[Coral-List] environmental /ecological disadvantages of marinereserves

CORALations corals at prtc.net
Thu Aug 14 07:27:00 EDT 2003

Subhashni D. Appana:

I understand where you are coming from with the
advantages/disadvantages of actions....anyone who decides to "take action,"
should be concerned.

When you say "marine reserve" you open a huge can of worms, since
many countries have differing definitions and levels of protection. Also it
that how the reserve was proposed (top down vs. bottom up) may play a role
in how effective it is at replenishing fish or protecting or restoring coral

However, it is my understanding that MPAs are typically designated in
response to over fishing, and to protect
declining coral reefs.  I believe that many people designate reserves on the
basis that
the continued decimation of reef fish and coral through human impacts that
could be better
managed within a functional protected area, may warrant any potential
especially if one has to "electronically fish" like this to come up with

Paper parks do not seem to be ecologically helpful since they may attract
users that further
impact the natural area designated.

If you are referring specifically to "no take" reserves, it seems from
personal communications with
scientists in this area that the manner in which the reserve area is
designated may play a role in its ecological success or failure.
For example, if a "no take" area is designated strictly from the top down,
there may be
social ramifications that could result in more ecological harm than good
coming from the designation.
This also depends on a lot of different variables, like country's resources
for enforcement etc....

As a conservationist, outcome seems to be more important than the isolation
of specific
causal relationships within this dynamic and complex ecosystem.

I operate under the assumption that as humans we have had such
drastic impact on coral reefs that it warrants taking some risk of action

1)changing behaviors or policies to minimize impacts,
2)conserving and protecting areas through successful management,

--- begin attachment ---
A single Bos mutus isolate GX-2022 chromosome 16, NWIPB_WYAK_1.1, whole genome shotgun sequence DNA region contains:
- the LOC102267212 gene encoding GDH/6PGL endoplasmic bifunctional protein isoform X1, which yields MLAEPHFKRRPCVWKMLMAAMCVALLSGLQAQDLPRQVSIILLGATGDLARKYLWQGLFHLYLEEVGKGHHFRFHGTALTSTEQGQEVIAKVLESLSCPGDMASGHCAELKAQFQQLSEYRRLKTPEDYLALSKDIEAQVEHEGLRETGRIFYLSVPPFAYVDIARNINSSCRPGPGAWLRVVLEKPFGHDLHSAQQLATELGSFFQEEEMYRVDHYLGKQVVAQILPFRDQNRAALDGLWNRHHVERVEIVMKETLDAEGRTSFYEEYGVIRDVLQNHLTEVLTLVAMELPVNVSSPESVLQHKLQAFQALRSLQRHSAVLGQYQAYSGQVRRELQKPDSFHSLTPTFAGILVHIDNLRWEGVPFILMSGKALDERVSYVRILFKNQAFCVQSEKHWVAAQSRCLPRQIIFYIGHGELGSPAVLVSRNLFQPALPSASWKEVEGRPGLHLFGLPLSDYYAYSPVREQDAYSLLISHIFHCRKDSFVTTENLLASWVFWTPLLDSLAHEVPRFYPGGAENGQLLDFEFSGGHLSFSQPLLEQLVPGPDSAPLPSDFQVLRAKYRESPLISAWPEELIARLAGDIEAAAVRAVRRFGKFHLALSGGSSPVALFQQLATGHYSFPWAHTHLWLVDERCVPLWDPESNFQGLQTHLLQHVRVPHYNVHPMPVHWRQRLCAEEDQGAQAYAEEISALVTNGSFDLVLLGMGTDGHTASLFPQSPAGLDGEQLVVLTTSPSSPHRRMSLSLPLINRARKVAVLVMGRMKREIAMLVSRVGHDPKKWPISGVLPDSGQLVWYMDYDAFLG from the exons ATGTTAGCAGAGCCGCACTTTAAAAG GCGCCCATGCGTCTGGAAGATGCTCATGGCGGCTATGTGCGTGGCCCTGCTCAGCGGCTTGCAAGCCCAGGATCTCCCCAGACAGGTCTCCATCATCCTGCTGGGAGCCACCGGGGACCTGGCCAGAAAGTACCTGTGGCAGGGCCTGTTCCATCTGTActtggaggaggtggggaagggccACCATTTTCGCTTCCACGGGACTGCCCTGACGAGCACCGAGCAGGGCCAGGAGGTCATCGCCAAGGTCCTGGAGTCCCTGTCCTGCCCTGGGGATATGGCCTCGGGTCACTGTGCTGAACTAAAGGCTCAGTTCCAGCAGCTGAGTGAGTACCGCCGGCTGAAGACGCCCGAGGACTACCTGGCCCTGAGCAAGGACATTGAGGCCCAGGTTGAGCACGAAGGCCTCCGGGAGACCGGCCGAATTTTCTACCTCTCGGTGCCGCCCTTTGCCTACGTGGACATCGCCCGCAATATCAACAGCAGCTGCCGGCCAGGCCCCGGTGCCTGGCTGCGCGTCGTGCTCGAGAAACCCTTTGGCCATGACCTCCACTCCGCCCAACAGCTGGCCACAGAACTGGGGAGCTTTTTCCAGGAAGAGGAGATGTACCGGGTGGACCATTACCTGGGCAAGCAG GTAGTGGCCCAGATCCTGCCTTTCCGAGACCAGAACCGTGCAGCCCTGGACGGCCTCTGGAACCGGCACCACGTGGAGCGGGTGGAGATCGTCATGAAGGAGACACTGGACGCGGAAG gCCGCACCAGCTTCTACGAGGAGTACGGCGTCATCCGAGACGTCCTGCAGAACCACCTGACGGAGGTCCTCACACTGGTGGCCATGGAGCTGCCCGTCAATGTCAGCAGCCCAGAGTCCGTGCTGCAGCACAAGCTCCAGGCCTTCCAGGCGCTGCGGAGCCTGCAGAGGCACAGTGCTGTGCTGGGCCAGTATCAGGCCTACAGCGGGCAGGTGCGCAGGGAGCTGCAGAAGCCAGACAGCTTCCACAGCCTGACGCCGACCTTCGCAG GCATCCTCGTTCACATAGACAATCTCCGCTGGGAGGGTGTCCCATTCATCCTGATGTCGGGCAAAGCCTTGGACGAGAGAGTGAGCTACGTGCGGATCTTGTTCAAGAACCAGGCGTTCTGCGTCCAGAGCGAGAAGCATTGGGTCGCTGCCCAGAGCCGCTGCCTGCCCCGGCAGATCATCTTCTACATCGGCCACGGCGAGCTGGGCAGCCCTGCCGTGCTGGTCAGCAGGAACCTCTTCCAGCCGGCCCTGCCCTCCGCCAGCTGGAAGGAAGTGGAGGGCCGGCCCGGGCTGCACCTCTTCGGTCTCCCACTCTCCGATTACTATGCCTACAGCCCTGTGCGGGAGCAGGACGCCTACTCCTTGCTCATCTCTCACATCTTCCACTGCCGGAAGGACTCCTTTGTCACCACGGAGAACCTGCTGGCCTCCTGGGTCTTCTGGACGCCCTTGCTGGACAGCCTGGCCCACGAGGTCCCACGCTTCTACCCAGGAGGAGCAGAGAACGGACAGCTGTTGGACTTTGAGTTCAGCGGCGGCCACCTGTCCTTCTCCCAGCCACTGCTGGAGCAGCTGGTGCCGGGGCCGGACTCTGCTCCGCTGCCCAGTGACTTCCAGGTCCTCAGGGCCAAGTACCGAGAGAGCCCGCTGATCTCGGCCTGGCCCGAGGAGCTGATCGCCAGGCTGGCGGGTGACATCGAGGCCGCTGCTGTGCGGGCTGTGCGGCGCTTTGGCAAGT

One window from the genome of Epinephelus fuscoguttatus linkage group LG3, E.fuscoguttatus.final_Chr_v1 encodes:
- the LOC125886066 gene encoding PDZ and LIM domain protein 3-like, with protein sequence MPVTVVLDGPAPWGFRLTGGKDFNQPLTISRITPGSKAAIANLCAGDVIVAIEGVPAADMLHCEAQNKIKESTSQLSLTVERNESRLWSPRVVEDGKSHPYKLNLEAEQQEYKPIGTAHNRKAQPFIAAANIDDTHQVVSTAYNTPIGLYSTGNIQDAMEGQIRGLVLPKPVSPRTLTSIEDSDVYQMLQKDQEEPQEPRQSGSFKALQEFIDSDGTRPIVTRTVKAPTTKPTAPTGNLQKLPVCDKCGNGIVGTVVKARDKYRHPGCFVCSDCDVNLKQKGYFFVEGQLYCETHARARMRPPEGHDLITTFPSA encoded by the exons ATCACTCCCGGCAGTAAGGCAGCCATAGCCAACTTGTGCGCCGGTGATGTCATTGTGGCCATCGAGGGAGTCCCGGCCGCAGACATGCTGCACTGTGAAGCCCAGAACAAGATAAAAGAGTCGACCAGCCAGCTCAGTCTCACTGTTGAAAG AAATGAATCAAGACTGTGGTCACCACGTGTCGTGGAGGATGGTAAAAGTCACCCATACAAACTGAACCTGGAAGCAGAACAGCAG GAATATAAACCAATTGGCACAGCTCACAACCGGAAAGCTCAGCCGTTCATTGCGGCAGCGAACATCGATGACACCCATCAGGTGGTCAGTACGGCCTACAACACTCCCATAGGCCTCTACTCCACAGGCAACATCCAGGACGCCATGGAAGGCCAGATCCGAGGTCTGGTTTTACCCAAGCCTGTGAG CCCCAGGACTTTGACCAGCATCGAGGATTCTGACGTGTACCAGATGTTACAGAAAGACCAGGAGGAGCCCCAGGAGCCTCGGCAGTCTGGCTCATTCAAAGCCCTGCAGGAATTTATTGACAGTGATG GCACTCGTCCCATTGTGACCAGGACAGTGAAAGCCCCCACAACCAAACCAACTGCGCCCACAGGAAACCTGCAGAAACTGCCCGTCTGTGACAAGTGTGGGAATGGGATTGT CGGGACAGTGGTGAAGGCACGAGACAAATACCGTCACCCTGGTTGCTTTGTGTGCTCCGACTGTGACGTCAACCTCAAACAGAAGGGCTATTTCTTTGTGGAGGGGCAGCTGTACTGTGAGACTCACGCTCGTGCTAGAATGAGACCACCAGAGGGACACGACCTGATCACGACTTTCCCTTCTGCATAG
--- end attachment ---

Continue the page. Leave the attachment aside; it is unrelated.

3) and the restoration of damaged coral reefs.

Another example:

It seems the same for waste water treatment concerns. For me, again as a
conservationist with only a B.S. in zoology
I think it is more responsible to move society into alternative technologies
for waste water discharge.
I think this is true even if every iota of scientific evidence may not
reflect that this waste is impacting the reef.
First, I question the validity of causal conclusions, given the multiple
anthropogenic and other impacts currently plaguing this
dynamic system. Second, how do we move societies to recognize and respect
this as such a critical planetary resource when we continue to treat coral
reefs as a toilet.

I think recent evidence on coral decline should move everyone toward
embracing some ecological risk of action in these areas, given the overall
"footprint" we are leaving on the corals.

Mary Ann Lucking
P.O. Box 750
Culebra, PR  00775

----- Original Message -----
From: Subhashni Appana <appana_sd at usp.ac.fj>
To: Coral List <coral-list at coral.aoml.noaa.gov>
Sent: Tuesday, August 12, 2003 6:14 PM
Subject: [Coral-List] environmental /ecological disadvantages of

> Hello everyone,
> My philosophy is that to every act there is a gaining and a losing end.
> I have heaps of publications which talks about the advantages of marine
> reserves; however I feel there would be environmental/ecological
> disadvantages to it as well.
> Could you please help me find a few.
> Thank you,
> Subhashni D. Appana
> Assistant Lecturer (BSc, MSc-USP)
> The University of the South Pacific,
> Biology Department,
> P.O.Box 1168,
> Suva,
> Fiji.
> **************************************
> Telephone:(W)(679)3212236 (Mb)9934270
> Facsimile:(W)(679) 3315601
> E-mail: appana_sd at usp.ac.fj
> www.usp.ac.fj/biology
> **************************************
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